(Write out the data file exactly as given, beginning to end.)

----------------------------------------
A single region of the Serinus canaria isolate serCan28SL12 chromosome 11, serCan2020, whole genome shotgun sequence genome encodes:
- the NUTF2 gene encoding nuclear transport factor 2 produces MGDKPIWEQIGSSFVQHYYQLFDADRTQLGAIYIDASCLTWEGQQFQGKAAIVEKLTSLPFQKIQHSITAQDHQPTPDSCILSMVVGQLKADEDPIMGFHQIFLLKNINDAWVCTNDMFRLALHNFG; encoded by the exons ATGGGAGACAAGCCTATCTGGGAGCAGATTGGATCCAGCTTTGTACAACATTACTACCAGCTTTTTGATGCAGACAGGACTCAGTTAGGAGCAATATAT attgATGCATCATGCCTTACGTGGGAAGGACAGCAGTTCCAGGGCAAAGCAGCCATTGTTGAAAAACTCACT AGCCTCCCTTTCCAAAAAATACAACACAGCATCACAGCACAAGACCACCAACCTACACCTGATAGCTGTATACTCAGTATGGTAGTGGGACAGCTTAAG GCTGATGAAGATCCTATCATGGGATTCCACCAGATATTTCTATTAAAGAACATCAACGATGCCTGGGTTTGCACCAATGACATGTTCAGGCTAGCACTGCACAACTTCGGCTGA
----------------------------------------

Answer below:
A single region of the Serinus canaria isolate serCan28SL12 chromosome 11, serCan2020, whole genome shotgun sequence genome encodes:
- the NUTF2 gene encoding nuclear transport factor 2 produces MGDKPIWEQIGSSFVQHYYQLFDADRTQLGAIYIDASCLTWEGQQFQGKAAIVEKLTSLPFQKIQHSITAQDHQPTPDSCILSMVVGQLKADEDPIMGFHQIFLLKNINDAWVCTNDMFRLALHNFG; encoded by the exons ATGGGAGACAAGCCTATCTGGGAGCAGATTGGATCCAGCTTTGTACAACATTACTACCAGCTTTTTGATGCAGACAGGACTCAGTTAGGAGCAATATAT attgATGCATCATGCCTTACGTGGGAAGGACAGCAGTTCCAGGGCAAAGCAGCCATTGTTGAAAAACTCACT AGCCTCCCTTTCCAAAAAATACAACACAGCATCACAGCACAAGACCACCAACCTACACCTGATAGCTGTATACTCAGTATGGTAGTGGGACAGCTTAAG GCTGATGAAGATCCTATCATGGGATTCCACCAGATATTTCTATTAAAGAACATCAACGATGCCTGGGTTTGCACCAATGACATGTTCAGGCTAGCACTGCACAACTTCGGCTGA